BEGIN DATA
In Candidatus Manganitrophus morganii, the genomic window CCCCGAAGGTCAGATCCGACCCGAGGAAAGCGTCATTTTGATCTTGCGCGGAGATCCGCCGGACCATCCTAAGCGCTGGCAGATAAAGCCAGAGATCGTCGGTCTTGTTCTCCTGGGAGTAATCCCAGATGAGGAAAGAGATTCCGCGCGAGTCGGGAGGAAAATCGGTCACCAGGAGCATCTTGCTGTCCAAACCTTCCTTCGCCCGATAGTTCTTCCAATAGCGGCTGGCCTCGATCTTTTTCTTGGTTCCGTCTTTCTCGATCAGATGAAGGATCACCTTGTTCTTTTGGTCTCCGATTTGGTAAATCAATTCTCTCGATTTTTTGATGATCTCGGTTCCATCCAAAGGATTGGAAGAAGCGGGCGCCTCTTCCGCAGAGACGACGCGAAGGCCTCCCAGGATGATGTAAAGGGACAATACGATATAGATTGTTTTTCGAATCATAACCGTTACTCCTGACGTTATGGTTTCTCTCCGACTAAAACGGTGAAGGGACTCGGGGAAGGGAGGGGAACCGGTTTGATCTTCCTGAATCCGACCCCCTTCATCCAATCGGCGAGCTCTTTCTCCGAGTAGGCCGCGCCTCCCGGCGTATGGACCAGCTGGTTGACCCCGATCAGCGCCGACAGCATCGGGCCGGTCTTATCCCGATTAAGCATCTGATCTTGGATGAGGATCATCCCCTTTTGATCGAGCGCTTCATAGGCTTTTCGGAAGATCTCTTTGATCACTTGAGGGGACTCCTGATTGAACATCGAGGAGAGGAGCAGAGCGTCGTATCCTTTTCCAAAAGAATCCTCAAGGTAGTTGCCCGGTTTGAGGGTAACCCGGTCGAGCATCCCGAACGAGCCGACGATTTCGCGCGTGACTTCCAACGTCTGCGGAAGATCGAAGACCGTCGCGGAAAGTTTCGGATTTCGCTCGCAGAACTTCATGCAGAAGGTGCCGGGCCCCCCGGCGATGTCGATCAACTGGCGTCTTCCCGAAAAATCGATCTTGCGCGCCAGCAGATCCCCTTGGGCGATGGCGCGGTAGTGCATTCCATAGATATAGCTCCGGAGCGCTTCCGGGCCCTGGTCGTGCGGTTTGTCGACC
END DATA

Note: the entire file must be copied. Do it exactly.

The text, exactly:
In Candidatus Manganitrophus morganii, the genomic window CCCCGAAGGTCAGATCCGACCCGAGGAAAGCGTCATTTTGATCTTGCGCGGAGATCCGCCGGACCATCCTAAGCGCTGGCAGATAAAGCCAGAGATCGTCGGTCTTGTTCTCCTGGGAGTAATCCCAGATGAGGAAAGAGATTCCGCGCGAGTCGGGAGGAAAATCGGTCACCAGGAGCATCTTGCTGTCCAAACCTTCCTTCGCCCGATAGTTCTTCCAATAGCGGCTGGCCTCGATCTTTTTCTTGGTTCCGTCTTTCTCGATCAGATGAAGGATCACCTTGTTCTTTTGGTCTCCGATTTGGTAAATCAATTCTCTCGATTTTTTGATGATCTCGGTTCCATCCAAAGGATTGGAAGAAGCGGGCGCCTCTTCCGCAGAGACGACGCGAAGGCCTCCCAGGATGATGTAAAGGGACAATACGATATAGATTGTTTTTCGAATCATAACCGTTACTCCTGACGTTATGGTTTCTCTCCGACTAAAACGGTGAAGGGACTCGGGGAAGGGAGGGGAACCGGTTTGATCTTCCTGAATCCGACCCCCTTCATCCAATCGGCGAGCTCTTTCTCCGAGTAGGCCGCGCCTCCCGGCGTATGGACCAGCTGGTTGACCCCGATCAGCGCCGACAGCATCGGGCCGGTCTTATCCCGATTAAGCATCTGATCTTGGATGAGGATCATCCCCTTTTGATCGAGCGCTTCATAGGCTTTTCGGAAGATCTCTTTGATCACTTGAGGGGACTCCTGATTGAACATCGAGGAGAGGAGCAGAGCGTCGTATCCTTTTCCAAAAGAATCCTCAAGGTAGTTGCCCGGTTTGAGGGTAACCCGGTCGAGCATCCCGAACGAGCCGACGATTTCGCGCGTGACTTCCAACGTCTGCGGAAGATCGAAGACCGTCGCGGAAAGTTTCGGATTTCGCTCGCAGAACTTCATGCAGAAGGTGCCGGGCCCCCCGGCGATGTCGATCAACTGGCGTCTTCCCGAAAAATCGATCTTGCGCGCCAGCAGATCCCCTTGGGCGATGGCGCGGTAGTGCATTCCATAGATATAGCTCCGGAGCGCTTCCGGGCCCTGGTCGTGCGGTTTGTCGACC